The day began with a keynote from Professor Cora Kaplan, whose lecture ‘Loving Dickens and Dickens in Love’ asked ‘what do we mean when we say we “love” an author?’ Kaplan explored the problems of biography for an author who is acknowledged to be a ‘cultural icon’ and ‘national treasure’. She also discussed the public images which Charles Dickens created for himself, the breakdown of his marriage and family, and his relationship with Nelly Ternan. There is huge conflict between these aspects of his life, and late twentieth and early twenty-first-century attitudes towards marriage and family, particularly if we read his fiction as autobiographical. Kaplan reminded us of the difficulty of separating the man and the writing, which is a problem which also affect musicologists; in opera studies especially it is even more tempting to read autobiographical references in a composer’s choice and treatment of libretto. The second part of Kaplan’s lecture discussed how a modern audience deals with melodrama and realism in nineteenth-century literature (specifically Dickens), and her comments on the collision between melodrama and realism in his fiction, as well as in biographies and the recent film The Invisible Woman were pertinent to understanding better some of the more improbable – and to our minds sometimes repellent or misogynist – aspects of later nineteenth-century opera.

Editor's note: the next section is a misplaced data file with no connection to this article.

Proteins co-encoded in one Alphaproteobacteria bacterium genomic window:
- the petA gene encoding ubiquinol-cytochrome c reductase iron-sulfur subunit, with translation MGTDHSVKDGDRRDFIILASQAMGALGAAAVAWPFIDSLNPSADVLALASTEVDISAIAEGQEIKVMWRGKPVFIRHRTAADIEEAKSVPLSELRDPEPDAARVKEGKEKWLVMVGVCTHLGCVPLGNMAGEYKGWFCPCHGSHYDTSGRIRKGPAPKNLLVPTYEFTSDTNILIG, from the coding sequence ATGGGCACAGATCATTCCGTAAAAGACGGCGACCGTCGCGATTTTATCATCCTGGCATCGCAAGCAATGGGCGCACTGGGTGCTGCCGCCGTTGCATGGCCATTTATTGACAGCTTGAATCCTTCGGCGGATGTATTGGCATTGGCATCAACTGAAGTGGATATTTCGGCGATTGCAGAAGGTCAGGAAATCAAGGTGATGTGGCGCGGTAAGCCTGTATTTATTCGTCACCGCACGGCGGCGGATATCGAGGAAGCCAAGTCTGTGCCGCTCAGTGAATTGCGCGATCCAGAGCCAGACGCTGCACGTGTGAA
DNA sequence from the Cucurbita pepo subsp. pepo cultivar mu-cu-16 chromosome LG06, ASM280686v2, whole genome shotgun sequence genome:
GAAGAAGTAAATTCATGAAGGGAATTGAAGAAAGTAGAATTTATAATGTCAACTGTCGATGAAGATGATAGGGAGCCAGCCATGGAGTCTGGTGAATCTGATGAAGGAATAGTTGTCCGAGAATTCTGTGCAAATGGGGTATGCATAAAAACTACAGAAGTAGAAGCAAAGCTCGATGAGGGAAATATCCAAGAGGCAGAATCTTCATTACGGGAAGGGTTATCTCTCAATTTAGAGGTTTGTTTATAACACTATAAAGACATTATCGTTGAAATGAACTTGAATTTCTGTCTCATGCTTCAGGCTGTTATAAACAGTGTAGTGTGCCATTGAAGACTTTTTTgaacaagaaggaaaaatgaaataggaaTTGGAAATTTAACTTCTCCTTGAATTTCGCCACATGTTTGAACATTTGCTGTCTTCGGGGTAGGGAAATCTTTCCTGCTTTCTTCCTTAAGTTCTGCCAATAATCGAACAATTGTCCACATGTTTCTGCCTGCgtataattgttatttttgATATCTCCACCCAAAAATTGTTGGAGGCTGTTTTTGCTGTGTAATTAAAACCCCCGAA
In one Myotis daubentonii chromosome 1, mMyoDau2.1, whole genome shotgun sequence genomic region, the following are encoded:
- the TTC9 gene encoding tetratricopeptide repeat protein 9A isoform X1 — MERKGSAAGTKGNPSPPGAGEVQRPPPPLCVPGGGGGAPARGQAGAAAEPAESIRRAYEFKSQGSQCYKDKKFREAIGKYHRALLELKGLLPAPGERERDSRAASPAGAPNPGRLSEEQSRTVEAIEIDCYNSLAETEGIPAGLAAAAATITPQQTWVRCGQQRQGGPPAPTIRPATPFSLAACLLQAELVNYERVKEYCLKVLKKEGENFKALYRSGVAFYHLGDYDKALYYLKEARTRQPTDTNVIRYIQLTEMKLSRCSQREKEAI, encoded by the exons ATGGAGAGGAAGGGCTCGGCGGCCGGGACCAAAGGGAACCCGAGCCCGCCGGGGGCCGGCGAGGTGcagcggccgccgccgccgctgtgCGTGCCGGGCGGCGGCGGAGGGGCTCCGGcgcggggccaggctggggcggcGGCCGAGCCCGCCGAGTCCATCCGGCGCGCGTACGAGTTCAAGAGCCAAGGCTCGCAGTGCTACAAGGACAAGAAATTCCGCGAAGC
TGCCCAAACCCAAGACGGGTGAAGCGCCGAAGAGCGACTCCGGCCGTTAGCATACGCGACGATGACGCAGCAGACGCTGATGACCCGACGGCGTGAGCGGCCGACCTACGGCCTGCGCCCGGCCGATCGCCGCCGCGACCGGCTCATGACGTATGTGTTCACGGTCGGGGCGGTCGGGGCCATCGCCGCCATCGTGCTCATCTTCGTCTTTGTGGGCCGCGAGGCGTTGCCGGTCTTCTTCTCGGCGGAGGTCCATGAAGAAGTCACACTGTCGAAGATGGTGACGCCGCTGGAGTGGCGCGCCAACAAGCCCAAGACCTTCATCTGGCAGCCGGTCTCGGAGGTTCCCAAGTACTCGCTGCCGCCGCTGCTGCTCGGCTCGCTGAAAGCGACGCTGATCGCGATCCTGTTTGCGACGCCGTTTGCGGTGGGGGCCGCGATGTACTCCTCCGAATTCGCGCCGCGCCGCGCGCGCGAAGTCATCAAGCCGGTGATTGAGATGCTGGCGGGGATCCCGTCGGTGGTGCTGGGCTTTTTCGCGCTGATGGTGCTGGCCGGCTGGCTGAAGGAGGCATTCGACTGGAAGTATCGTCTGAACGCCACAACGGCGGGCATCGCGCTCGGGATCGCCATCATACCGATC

The student panels began with a session on ‘The Body and Representation’, which included papers on corsetry and photography (Beatrice Bazell, Bickbeck), parallels between narratives about childhood by Stephen King and in David Copperfield (Katie Bell, Leicester) as well as ‘enforced maturation’ in Lewis Carroll and how Tenniel’s illustrations enhance these themes (Jasmine Jagger, Cambridge). Jessica Hancock, a DPhil student at Oxford University, spoke about musical training and performance as expressions of masculinity in William Morris’s Sigurd the Volsung– his rewriting of the Poetic Edda and Volsunga Saga – which created an indirect link between Morris’s exploration and re-casting of these Norse legends and Wagner.